Compass 2021: Taking a deeper look at Mental Health
Throughout the counties covered in the 2021 Compass Now Report (Buffalo, La Crosse, Monroe, Trempealeau, and Vernon in Wisconsin and Houston in Minnesota), mental health was voted as the #1 or #2 top need by community stakeholders. In the consideration of top needs, mental health was identified separate from substance use disorders. Though many people suffer with both, mental health is recognized as something that affects all community members.
Compass Now uses two survey methods to gather data. A survey was sent to random households throughout the region. We refer to this as the Random Household Survey (RHS) or Random Sample. The same survey was made available for any community member to respond. We refer to this as the Convenience Survey (CS) or Convenience Sample. The two sets of responses are analyzed separately due to the different collection methods.
Demographic differences exist between the Random Sample and the Convenience Sample: the Convenience Sample was younger, more female, more racially and ethnically diverse, and included more people who rent than the Random Sample.
Consistently throughout each county in the report, Random Household Survey participants rated their overall mental health as good or excellent (85-92% of respondents). However, Convenience Sample participants rated their overall mental health lower in each county, with 54-68% rating their overall mental health as good or excellent. The same pattern exists for access to mental health care and affordability of mental health care. Random Household Survey respondents rated their access and ability to pay for mental health care better. Both groups rated the ability to pay for mental health care lower than the ability to access care.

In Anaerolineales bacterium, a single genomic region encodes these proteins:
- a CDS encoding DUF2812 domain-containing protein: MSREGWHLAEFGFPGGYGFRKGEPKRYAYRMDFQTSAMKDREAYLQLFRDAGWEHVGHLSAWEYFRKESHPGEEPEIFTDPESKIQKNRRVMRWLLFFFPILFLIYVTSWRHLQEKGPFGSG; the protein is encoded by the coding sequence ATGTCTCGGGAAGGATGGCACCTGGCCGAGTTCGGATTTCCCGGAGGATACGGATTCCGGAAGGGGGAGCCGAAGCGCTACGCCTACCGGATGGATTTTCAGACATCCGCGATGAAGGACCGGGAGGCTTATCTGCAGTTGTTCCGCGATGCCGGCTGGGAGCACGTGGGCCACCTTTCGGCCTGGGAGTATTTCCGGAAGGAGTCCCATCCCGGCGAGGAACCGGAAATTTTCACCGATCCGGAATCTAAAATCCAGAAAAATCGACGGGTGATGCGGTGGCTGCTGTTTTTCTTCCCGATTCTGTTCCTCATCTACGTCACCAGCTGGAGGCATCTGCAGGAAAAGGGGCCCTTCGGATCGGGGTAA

The survey also asked about the level to which respondents cared about the issues of mental health and mental health stigma. Overall, Convenience Survey respondents had a higher level of concern about the issues of mental health and mental health stigma. See Figure 1.
Secondary data trends were analyzed alongside the Compass survey results to get a better understanding of what is happening in the community. In our region, the average number of mentally unhealthy days experienced by adults has risen, as well as the percentage of adults reporting frequent mental distress. In 2018, the most recent year of data, the average number of mentally unhealthy days in the past month for adults ranged from 3.6 to 4.5. The range in 2014 was 2.8 to 3.5. Additionally, between 12% and 15% of adults in the region experienced 14 or more days of poor mental health per month in 2018. The range in 2014 was 8% to 11%.
Mental health has been identified as a top need in the region for several iterations of Compass. It has proven to be a complex problem with no easy solutions.
At Great Rivers United Way we fund programs that help support resilience and mental wellness as well as programs that help support those suffering with mental illness. Additionally, we are involved in community coalitions and efforts to raise awareness of mental health and develop solutions and strategies for the community.
What can businesses do? All people have mental health and encouraging mental wellness is one role that employers can do to help support employees. Offering an Employee Assistance Program as a benefit is one formal way to support employee mental health. Another way employers can support employees is to recognize mental health similar to physical health. Normalize using sick leave for mental health and work with employees to accommodate mental illness through flexible hours, remote work, or other solutions that will help the employee complete work.
What can you do? Normalize talking about mental health. We all have mental health and we need to eliminate any shame associated with mental illness. Learn the signs of suffering. The Campaign to Change Direction lists the signs of suffering as: personality change, agitated, withdrawn, poor self-care, and hopelessness. If you see these signs – reach out. In fact, keeping in touch with friends and family in general is something that everyone can do to support mental health and reduce isolation – for yourself and for those you care about. Everyone likes to know that someone is thinking of them and you will feel good in doing so.
Our challenge to you: give someone a call to check in. You’ll be glad you did.
Learn more about the mental health data in Compass Now at www.compassnow.org.